Migrants’ (ill)health : migrant health policies in the European Union


Publication date



Høgskolen i Oslo og Akershus. Fakultet for samfunnsfag

Document type


Master in International Social Welfare and Health Policy


As the migration trends seem to go towards an increased proportion of migrants in the EU countries, there is an increased interest in research concerning migrant health care and migrant health policies. Often, specific needs in migrant health care are not recognized and there is a lack of adequate responses from health care systems and health policy-makers. This study focuses on exploring and reviewing barriers that migrant health care is facing in the increasingly diverse European Union. Further it focuses on exploring migrant health policies on international and national levels and analyzing how these policies promote or remove barriers in migrant health care. Nevertheless, it is important to keep in mind that health in general is influenced by other factors and not just by health care. The most common barriers when it comes to health care access are language and communication barriers, while great importance is given to barriers in cultural understanding, health care providers’ attitudes, stigmatization and discrimination. Major barriers are also found in administrative procedures and various practical obstacles. Asylum seekers and undocumented migrants are additionally burdened by legal restrictions. International policy on human rights clearly recognizes the right to health as a human right. All the European Union countries are bound by those documents. Policy-making and decisions concerning health care are a national responsibility within the EU, and legislation as well as implementation remain extremely variable. Still, there are initiatives and examples of good practice and positive policy-making. However, there are setbacks in positive developments in part as a result of the international economic crisis. Austerity measures and increasing xenophobia pose a continuous threat to migrant health policy leading to stagnation or even reversal of positive trends.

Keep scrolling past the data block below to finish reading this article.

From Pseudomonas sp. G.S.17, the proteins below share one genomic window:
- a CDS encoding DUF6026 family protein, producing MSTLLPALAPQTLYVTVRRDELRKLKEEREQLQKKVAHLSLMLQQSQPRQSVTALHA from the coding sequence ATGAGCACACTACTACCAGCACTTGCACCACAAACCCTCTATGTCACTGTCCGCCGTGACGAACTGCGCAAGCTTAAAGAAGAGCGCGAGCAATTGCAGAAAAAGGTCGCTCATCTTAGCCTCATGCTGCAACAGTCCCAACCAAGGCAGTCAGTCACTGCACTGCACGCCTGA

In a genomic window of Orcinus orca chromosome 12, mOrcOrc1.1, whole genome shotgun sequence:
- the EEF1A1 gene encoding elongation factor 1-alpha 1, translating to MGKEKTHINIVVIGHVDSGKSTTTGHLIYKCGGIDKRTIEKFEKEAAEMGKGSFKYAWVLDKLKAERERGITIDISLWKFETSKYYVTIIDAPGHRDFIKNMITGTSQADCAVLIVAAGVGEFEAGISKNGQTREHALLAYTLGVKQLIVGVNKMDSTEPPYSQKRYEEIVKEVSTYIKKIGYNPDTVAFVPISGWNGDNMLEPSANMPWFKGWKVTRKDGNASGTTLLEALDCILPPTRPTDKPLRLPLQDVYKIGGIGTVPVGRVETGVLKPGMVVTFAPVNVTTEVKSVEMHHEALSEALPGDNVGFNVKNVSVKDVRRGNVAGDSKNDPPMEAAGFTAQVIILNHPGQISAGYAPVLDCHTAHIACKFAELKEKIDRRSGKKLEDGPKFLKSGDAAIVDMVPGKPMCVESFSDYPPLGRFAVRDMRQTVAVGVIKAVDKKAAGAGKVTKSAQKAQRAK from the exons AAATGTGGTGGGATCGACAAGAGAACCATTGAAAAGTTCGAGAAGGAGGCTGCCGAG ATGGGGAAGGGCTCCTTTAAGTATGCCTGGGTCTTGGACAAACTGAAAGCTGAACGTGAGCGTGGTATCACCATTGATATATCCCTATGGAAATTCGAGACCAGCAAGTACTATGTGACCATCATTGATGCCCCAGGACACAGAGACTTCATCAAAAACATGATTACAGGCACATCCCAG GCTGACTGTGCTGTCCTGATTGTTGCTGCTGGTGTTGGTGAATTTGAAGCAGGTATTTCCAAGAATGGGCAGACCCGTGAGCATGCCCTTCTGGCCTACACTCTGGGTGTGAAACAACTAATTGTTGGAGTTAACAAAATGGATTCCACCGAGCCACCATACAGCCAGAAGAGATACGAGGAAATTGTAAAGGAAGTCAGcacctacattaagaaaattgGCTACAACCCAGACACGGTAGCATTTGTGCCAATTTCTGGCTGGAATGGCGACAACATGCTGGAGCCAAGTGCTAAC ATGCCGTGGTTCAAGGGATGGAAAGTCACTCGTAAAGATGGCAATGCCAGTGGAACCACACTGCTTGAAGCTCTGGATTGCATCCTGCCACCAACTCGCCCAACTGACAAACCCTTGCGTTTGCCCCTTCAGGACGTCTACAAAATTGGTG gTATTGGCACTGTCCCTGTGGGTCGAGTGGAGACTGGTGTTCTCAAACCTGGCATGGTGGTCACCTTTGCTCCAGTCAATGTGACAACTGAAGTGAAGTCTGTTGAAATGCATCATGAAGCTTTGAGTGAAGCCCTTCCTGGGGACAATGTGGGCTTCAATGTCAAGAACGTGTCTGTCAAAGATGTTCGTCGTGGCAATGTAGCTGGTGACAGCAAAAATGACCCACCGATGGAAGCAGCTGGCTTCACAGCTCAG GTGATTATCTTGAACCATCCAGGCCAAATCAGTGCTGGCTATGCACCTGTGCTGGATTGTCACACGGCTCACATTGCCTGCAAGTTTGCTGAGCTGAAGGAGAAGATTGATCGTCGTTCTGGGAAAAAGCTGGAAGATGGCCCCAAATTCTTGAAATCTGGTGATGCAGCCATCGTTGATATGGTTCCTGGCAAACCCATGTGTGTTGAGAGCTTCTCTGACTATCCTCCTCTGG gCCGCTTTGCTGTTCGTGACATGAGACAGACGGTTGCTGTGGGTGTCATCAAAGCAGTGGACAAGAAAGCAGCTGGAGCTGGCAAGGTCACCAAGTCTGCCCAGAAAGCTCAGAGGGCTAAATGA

Permanent URL (for citation purposes)

  • http://hdl.handle.net/10642/1707